There’s a long story behind the Monkey, stuff that other mags will probably copy and paste from the release if you’re interested, and yeah, Honda’s long history with tiny machines is kinda interesting, but we’re more interested in the Monkey’s ability to swing. You know, shenanigans and shit.
To that end, let’s look at some specs, which incidentally look an awful lot like the Grom’s.
Type: 124.9cc air-cooled single-cylinder four-stroke
Valve Train: SOHC; two-valve
Bore x Stroke: 52.4mm x 57.9mm
Compression Ratio: 9.3:1
Induction: PGM-FI w/ 24mm bore, automatic enrichment
Ignition: Full transistorized
Transmission: Manual; four speeds
Clutch: Multiplate wet
Final Drive: Chain final drive; 15T/34T
Front: 31mm hydraulic telescopic inverted fork; 4.3 in. travel
Rear: Twin shocks; 3.3 in. travel
Front: Hydraulic; single 220mm disc w/ two-
piston caliper; ABS version gets ABS, duh.
Rear: Hydraulic; single 190mm disc w/ single-piston caliper
Rake: (Caster Angle): 25º
Trail: 82mm (3.2 in.)
Length: 67.4 in.
Width: 29.7 in.
Height: 40.5 in.
Ground Clearance: 5.3 in.
Seat Height: 30.6 in.
Wheelbase: 45.3 in.
Fuel Capacity: 1.5 gal.
Colors: Pearl Nebula Red, Banana Yellow (non-ABS versions only)
Curb Weight: 238 lbs. (with ABS), 234 lbs. (full shenanigans version)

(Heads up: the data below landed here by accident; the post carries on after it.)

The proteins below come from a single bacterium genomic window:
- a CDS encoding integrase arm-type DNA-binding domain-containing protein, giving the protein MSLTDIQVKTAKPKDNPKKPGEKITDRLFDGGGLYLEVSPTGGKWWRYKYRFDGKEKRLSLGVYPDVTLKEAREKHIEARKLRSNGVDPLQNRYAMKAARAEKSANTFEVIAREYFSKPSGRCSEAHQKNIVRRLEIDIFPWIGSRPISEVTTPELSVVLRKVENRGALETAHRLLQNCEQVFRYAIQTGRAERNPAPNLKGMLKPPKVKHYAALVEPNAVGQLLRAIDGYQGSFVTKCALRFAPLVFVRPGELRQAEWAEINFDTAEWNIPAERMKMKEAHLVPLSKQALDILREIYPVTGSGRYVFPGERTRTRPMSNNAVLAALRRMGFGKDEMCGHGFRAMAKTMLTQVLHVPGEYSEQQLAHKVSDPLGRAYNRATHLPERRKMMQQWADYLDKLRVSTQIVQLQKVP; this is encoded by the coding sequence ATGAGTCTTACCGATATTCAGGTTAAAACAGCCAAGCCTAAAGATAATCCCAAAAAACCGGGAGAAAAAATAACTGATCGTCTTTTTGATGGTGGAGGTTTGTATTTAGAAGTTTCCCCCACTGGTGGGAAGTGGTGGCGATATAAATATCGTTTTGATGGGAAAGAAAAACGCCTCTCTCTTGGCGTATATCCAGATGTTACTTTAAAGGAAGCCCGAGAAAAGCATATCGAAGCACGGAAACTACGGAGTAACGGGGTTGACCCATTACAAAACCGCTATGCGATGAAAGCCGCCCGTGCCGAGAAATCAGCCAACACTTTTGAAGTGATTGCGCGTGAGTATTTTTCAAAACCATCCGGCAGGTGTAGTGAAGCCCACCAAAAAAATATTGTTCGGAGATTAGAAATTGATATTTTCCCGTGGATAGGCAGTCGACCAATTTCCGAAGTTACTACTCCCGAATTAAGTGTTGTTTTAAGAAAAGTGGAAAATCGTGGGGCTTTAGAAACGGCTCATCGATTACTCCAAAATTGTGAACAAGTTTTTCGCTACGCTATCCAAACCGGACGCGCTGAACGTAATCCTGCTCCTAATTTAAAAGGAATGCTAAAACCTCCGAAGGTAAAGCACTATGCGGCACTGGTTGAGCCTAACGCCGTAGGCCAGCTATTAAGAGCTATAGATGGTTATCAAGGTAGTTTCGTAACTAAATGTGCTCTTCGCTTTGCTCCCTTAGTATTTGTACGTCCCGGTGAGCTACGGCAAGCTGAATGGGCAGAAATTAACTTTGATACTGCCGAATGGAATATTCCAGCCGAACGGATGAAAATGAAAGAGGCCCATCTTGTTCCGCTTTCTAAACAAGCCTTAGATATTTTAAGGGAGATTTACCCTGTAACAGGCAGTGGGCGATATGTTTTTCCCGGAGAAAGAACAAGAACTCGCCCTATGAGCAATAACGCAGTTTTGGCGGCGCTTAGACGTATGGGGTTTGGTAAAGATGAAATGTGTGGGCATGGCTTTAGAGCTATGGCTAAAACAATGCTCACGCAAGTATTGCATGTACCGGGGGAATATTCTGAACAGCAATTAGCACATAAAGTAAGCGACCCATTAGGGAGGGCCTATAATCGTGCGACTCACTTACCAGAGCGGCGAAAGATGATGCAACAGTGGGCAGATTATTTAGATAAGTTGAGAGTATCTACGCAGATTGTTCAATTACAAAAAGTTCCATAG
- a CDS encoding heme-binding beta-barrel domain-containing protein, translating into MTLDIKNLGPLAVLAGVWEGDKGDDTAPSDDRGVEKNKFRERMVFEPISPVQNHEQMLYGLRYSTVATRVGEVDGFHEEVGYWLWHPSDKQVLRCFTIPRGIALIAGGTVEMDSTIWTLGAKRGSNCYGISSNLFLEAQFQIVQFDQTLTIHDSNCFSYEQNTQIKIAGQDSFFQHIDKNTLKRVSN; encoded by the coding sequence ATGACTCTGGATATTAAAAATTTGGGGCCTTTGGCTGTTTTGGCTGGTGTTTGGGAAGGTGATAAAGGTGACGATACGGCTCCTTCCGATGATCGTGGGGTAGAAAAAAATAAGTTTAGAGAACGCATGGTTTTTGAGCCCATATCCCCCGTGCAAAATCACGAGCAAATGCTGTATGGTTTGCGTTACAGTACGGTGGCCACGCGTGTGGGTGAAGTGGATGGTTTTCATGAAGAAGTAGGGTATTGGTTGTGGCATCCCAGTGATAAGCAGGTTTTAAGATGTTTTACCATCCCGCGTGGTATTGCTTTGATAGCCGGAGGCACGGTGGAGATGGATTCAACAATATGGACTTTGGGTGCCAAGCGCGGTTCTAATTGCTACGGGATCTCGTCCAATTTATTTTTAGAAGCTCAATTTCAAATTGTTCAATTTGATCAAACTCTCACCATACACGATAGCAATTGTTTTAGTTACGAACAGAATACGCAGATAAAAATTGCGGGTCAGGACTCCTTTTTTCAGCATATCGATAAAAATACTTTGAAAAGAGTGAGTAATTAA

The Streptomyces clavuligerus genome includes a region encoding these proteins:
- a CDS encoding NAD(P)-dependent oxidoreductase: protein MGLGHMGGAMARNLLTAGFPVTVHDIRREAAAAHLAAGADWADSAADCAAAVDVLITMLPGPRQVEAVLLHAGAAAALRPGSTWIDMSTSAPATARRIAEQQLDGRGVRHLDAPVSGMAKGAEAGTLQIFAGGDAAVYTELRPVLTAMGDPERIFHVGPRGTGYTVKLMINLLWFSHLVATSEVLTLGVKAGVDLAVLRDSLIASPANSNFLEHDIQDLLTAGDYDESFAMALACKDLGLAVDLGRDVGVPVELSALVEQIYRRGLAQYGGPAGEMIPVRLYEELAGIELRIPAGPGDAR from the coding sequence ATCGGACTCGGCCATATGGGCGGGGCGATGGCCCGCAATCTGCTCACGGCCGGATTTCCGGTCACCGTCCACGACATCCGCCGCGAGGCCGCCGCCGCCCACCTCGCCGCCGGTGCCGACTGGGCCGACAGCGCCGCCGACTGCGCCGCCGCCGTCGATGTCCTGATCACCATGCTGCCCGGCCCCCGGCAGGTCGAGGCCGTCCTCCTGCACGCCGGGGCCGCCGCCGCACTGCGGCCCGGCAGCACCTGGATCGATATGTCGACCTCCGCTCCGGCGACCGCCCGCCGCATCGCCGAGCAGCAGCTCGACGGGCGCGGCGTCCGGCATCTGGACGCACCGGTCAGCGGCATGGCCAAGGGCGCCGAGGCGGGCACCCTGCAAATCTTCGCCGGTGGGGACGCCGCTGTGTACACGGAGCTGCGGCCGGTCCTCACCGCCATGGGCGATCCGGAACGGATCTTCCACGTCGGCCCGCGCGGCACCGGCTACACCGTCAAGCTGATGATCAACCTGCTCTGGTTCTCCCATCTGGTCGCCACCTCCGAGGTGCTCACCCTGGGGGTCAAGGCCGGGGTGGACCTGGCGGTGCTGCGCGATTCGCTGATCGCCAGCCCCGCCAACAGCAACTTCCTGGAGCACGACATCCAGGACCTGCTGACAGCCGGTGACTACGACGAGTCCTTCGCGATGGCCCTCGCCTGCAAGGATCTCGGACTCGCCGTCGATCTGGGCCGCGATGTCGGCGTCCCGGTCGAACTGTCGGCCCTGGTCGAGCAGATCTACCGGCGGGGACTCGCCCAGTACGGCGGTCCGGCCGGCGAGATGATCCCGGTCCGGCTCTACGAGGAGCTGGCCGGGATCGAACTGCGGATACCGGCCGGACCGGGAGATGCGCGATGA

Key differences here appear to be some minor weight gain (four pounds for the ABS versions, five for the non-ABS), two shocks in the rear, 1mm more trail up front, and a wheelbase that’s nearly two inches shorter than the Grom’s already diminutive 47.2″.
You know what that means, right? Bring the bananas, because it’s about to get nuts in here!
Never mind my crappy mixed nuts metaphor. The point here is that this pint-sized howler ought to be just as capable as the Grom when it comes to skate park mischief, and the abbreviated wheelbase will likely elevate its malark-abilities. You know, to help extend ‘The Power of Nice’ to the next generation.
Looks pretty sweet, right? There’s some other nifty stuff going on here, like the color-matched frame, shock springs and fork tubes, and LED lighting front and rear, including a taillight that Honda says is “round like a coconut!” If you’re a fan of that sort of humor, the Monkey’s model page is full of that stuff, but I gotta warn you: “bananas not included!”
The only real downside here, aside from having to listen to every single old man in a Hawaiian shirt, knee socks and Crocs tell you how he used to have a bike just like it back in the day is the price: Honda says the “starting MSRP” will be $3,999, and ABS will add two hundred bucks to that, if that’s your thing—your Monkey, your choice.
The bigger problem is the aforementioned old timers and their memories. Between everyone’s granddaddies buying up these cute little things in fits of foggy-eyed nostalgia, and honest, hardworking hooligans adding a dash of authenticity to their pit bikes, you can bet dealers will be charging a premium over MSRP, just as they did—and maybe still do—on Groms. So if your use case is primarily pre-dawn crashing in the bowls of your local skate park, you may want to save a few hundred bucks and go Grom.
But if you want to look cool, man, it’s hard to beat that red and white Monkey, eh?
Oh… there’s also the Super Cub, which I’m sure is… super. Maybe we’ll talk about it later, but for now, I’m headed to the skate park, by way of every sidewalk and staircase along the way.